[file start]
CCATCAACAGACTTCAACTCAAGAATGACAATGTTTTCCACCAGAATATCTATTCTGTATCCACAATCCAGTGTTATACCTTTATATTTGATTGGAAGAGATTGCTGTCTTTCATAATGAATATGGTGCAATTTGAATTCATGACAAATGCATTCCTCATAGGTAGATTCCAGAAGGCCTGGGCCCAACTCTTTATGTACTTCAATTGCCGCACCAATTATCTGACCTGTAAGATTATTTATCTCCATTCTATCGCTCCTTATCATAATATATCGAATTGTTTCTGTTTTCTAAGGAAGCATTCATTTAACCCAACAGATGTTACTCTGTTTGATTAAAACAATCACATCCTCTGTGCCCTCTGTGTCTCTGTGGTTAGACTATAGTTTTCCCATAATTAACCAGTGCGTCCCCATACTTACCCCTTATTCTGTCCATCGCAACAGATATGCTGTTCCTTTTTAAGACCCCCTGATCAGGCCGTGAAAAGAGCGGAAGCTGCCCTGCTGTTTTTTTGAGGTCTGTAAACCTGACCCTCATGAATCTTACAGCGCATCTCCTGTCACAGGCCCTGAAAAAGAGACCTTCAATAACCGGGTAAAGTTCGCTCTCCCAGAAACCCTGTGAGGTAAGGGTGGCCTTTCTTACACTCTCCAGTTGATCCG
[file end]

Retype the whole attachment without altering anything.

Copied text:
CCATCAACAGACTTCAACTCAAGAATGACAATGTTTTCCACCAGAATATCTATTCTGTATCCACAATCCAGTGTTATACCTTTATATTTGATTGGAAGAGATTGCTGTCTTTCATAATGAATATGGTGCAATTTGAATTCATGACAAATGCATTCCTCATAGGTAGATTCCAGAAGGCCTGGGCCCAACTCTTTATGTACTTCAATTGCCGCACCAATTATCTGACCTGTAAGATTATTTATCTCCATTCTATCGCTCCTTATCATAATATATCGAATTGTTTCTGTTTTCTAAGGAAGCATTCATTTAACCCAACAGATGTTACTCTGTTTGATTAAAACAATCACATCCTCTGTGCCCTCTGTGTCTCTGTGGTTAGACTATAGTTTTCCCATAATTAACCAGTGCGTCCCCATACTTACCCCTTATTCTGTCCATCGCAACAGATATGCTGTTCCTTTTTAAGACCCCCTGATCAGGCCGTGAAAAGAGCGGAAGCTGCCCTGCTGTTTTTTTGAGGTCTGTAAACCTGACCCTCATGAATCTTACAGCGCATCTCCTGTCACAGGCCCTGAAAAAGAGACCTTCAATAACCGGGTAAAGTTCGCTCTCCCAGAAACCCTGTGAGGTAAGGGTGGCCTTTCTTACACTCTCCAGTTGATCCG